The issue of rural women and insolvent people’s low access to finance should be addressed so that financial inclusion can be ensured for all, experts suggested yesterday.
“Whatever responsibilities we have to carry out, we must concentrate on rural women and poor people to ensure access to finance and perform fairly,” said Mashiur Rahman, the prime minister’s economic affairs adviser.
He was addressing the inaugural session of a two-day “First FIN-B International Conference and Inclusive Fair 2019” organised by the Institute for Inclusive Finance and Development at Krishibid Institution Bangladesh in Dhaka.
Rahman said the government treats finance as a powerful tool for inclusive growth and shared prosperity.
According to him, 85 percent of rural women have no access to financial institutions, for which the government has taken special measures. However, he said, it was really difficult to reach every person of the huge population overnight.
He further observed that financial inclusion of the most financially insolvent, particularly their access to small credit, was a major tool for combating poverty in Bangladesh.
Moreover, rural people have no access to financial institutions, for which they had to rely on microfinance, he said.
Rahman called for strengthening financial capabilities in several key areas, including incorporating provisions of financial educative tools for better management of income and encouraging households to use long-term savings products.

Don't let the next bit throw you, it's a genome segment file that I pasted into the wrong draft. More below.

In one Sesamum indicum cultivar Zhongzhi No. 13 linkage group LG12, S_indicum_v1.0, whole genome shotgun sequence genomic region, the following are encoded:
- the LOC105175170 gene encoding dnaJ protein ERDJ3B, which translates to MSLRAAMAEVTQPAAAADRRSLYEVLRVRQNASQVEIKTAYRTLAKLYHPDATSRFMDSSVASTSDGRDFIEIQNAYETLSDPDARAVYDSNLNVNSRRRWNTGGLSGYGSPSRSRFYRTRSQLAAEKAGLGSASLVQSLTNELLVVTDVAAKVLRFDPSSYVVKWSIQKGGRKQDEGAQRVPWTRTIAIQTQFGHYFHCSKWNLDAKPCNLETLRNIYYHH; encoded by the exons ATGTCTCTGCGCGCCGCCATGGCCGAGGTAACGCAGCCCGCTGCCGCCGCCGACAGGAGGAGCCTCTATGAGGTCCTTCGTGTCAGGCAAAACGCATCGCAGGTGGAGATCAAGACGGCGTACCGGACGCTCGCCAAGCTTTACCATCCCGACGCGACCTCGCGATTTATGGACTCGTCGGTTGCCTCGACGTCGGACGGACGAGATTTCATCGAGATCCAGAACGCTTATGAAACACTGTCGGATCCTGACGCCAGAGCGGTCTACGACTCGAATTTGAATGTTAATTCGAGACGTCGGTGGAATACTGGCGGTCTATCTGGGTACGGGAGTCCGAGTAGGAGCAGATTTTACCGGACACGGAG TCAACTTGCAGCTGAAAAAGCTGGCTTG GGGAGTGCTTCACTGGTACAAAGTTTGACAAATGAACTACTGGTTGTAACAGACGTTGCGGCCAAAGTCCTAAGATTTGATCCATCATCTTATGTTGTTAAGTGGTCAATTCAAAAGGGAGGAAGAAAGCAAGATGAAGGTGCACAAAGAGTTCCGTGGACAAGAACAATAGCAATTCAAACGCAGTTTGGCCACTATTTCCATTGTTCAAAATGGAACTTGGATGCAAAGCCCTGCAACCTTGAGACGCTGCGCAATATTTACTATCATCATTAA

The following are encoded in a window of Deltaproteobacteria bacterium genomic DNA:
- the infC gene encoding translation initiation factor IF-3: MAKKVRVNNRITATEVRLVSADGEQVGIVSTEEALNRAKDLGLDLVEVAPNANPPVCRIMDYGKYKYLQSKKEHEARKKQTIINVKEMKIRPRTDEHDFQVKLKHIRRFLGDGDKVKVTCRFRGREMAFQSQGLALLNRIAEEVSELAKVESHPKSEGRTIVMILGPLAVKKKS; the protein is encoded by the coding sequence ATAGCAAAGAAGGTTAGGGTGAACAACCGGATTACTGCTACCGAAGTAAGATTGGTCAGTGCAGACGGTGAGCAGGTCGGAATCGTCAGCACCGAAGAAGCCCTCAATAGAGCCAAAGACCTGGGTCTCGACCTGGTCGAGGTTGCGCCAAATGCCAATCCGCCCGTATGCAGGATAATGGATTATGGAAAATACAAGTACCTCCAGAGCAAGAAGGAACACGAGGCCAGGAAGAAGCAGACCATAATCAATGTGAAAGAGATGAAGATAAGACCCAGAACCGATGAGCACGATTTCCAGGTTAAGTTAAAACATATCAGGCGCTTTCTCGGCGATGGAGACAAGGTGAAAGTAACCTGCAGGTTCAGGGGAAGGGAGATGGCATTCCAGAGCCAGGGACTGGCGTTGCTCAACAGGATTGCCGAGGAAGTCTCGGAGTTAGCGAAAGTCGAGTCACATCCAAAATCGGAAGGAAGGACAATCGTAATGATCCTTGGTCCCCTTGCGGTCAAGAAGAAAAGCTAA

He also urged to work for reducing the gender gap in access to financial institutions.
Qazi Kholiquzzaman Ahmad, chairman of the Institute for Inclusive Finance and Development, said Palli Karma Sahayak Foundation was working to address the limitations in access to finance in rural areas and to reduce the gender gap through partner organisations.
He also said the financially insolvent should have access to financial institutions and it should be ensured through financial inclusion.
The poor should be provided with financial services, health and education, the economist added.
He observed that the positive impacts of financial services were not limited to individual and household levels.
Ahmad said financial and non-financial interventions were necessary to ensure socio- economic progress and human dignity, which played a vital role to ensure participation in social activities and increase self-esteem.
MK Mujeri, executive director of the institute, hoped that the knowledge acquired from the conference would help innovate new pathways to promote the financial inclusion agenda.
He also believes that the conference would give significant opportunities of cross learning across the diverse audience covering policymakers, financial experts, practitioners, academicians and the people at large over many complex issues and challenges facing financial inclusion for all.
The conference has some 225 participants, including different stakeholders, representatives of financially excluded individuals and enterprises and marginalised sections of the society.